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Unidentified Flying Dinosaur: Maryland Duo

You lot are genius – I’m getting some lovely UFDs. Some are more unidentified than others. Take this gorgeous girl from Rwahrens – even those of us who haven’t got a clue about birds know roughly what she is. But like he said when he sent her, how often do you see them sitting still?

UFD I. Rockville, MD, Aug 2009. “Probably deciding which flower to target next…” Image courtesy Rwahrens.

Dunno if you can figure out her species with her back turned, but it’s worth a try. Isn’t that a fantastic shot? I love it.

This one’s adorable, too:

UFD II. Rockville MD, April, 2007. “He/she was nesting in a ceramic nest hanging from our magnolia at the time.” Image courtesy Rwahrens.

Lovely. Thank you, Rwahrens!

I’ve got a few more reader submissions waiting, but I could always use more. Even if it’s a mostly Identified Flying Dinosaur, if you’ve got a shot you want to share, send it on. And, of course, send us the ones you can’t identify for the life of you. Put “UFD” in the subject line, and send them on to dhunterauthor at yahoo dot com. I can’t wait to see what we get next!

Comments

  1. rq says

    First one is a hummingbird – from the back, it’s a bit difficult to tell, but I would bet it’s a Ruby-throated hummingbird, female (http://en.wikipedia.org/wiki/Ruby-throated_Hummingbird).
    The second one is a chickadee (or ‘tit’ to others of the English-speaking world), of the black-capped variety (http://en.wikipedia.org/wiki/Black-capped_chickadee). The most common bird around the birdfeeder in midwinter (where I come from, anyway). Loud, too, and lively, two things appreciated in the middle of a quiet, snowy winter, when everything else is dead or asleep.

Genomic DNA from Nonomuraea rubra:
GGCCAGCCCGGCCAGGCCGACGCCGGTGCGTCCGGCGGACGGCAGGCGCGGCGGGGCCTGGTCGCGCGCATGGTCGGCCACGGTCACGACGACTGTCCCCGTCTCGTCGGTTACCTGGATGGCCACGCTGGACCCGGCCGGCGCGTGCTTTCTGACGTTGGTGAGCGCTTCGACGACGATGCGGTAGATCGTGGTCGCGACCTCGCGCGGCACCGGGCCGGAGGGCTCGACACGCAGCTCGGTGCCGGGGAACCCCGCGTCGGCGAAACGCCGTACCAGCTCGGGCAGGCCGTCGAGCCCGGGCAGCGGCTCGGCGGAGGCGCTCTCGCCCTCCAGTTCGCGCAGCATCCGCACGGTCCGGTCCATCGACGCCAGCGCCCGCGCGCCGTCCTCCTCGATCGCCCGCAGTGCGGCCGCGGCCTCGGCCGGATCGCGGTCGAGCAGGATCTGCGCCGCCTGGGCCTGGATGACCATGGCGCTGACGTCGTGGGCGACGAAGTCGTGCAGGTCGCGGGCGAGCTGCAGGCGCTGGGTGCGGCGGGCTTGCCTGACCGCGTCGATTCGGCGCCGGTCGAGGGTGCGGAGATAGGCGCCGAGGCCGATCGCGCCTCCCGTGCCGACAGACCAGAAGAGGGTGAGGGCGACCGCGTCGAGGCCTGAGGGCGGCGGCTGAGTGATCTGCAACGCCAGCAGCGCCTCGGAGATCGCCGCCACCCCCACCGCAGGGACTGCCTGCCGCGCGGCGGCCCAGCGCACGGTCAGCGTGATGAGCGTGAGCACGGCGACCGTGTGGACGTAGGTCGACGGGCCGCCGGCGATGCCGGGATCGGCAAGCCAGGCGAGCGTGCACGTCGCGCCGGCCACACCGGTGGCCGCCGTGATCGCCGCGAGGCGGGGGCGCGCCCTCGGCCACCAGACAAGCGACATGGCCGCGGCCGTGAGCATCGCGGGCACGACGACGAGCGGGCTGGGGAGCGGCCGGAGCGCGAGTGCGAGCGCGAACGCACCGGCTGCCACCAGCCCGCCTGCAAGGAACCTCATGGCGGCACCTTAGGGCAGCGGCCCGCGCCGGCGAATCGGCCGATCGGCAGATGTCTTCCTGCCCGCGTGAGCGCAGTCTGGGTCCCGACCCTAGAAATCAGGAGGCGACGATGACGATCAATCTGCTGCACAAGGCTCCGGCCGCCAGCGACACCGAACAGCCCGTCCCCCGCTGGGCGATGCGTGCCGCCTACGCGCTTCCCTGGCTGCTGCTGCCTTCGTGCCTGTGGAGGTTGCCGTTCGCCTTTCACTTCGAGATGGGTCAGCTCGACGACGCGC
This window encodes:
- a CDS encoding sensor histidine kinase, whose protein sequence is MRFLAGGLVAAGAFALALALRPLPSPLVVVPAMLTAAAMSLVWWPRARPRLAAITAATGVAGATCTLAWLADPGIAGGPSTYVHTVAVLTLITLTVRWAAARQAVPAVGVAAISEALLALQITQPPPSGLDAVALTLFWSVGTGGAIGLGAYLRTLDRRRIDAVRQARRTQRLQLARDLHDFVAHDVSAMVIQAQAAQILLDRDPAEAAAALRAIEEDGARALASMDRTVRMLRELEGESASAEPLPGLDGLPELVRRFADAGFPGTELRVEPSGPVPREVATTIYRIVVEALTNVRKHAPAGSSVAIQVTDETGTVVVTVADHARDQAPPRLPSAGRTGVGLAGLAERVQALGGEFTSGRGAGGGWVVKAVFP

2. Trebuchet says

    Great pics! All of these UFD’s have inspired me to finally get out the bird feeders, even though I’ll have to stow them every night because of the accursed raccoons. I’m also going to have to get out the good camera! Digital zoom just isn’t cutting it.

    Sorry pulling your leg with the “geo-puzzle” (by e-mail) by the way. We’ve got a ton of actual rocks collected years ago by my wife and her dad, I’ll have to find some interesting ones for you.

  3. grignon says

    The black caps are fearless as well. Every year, when we went into my mom’s woods to chop her christmas tree, the “dicka-dee-dee-dee”
    chorus was raucous. They would fly down by the stump as we chopped, looking for a winter insect treat. My brother would pour a little seed into his hand and stand very still with his arm outstretched. They’d perch on his thumb and eat from his hand.

  4. says

    Thanks!

    The little hummingbirds are fascinating, they buzz around our two feeders, and are getting to where they aren’t bothered by our presence. My dog, a little Aussie, loves to sit and watch them feed. He will chase other birds away, as if he is protecting their food!

  5. Crudely Wrott says

    Ahh, me little chickadee.

    There is something ephemeral yet confident in their small voices. Especially on a cloudy, cold and still winter day when the air is a fog of ice crystals. The calls of these tiny survivors always seem to come from far away, like the warmth of summers remembered. As if they sang from great distances even if just a few yards behind your shoulder.

    Ma used to make up suet cakes for us to hang on the forsythias and lilacs that looked so poor and bare that time of year. The chickadees that came to feed reminded us that even in the dark hold of winter there was life stirring and hungry, hanging on the promise of spring. To our delight, spring always came. We loved them so.

    dee, dee, deeeeee.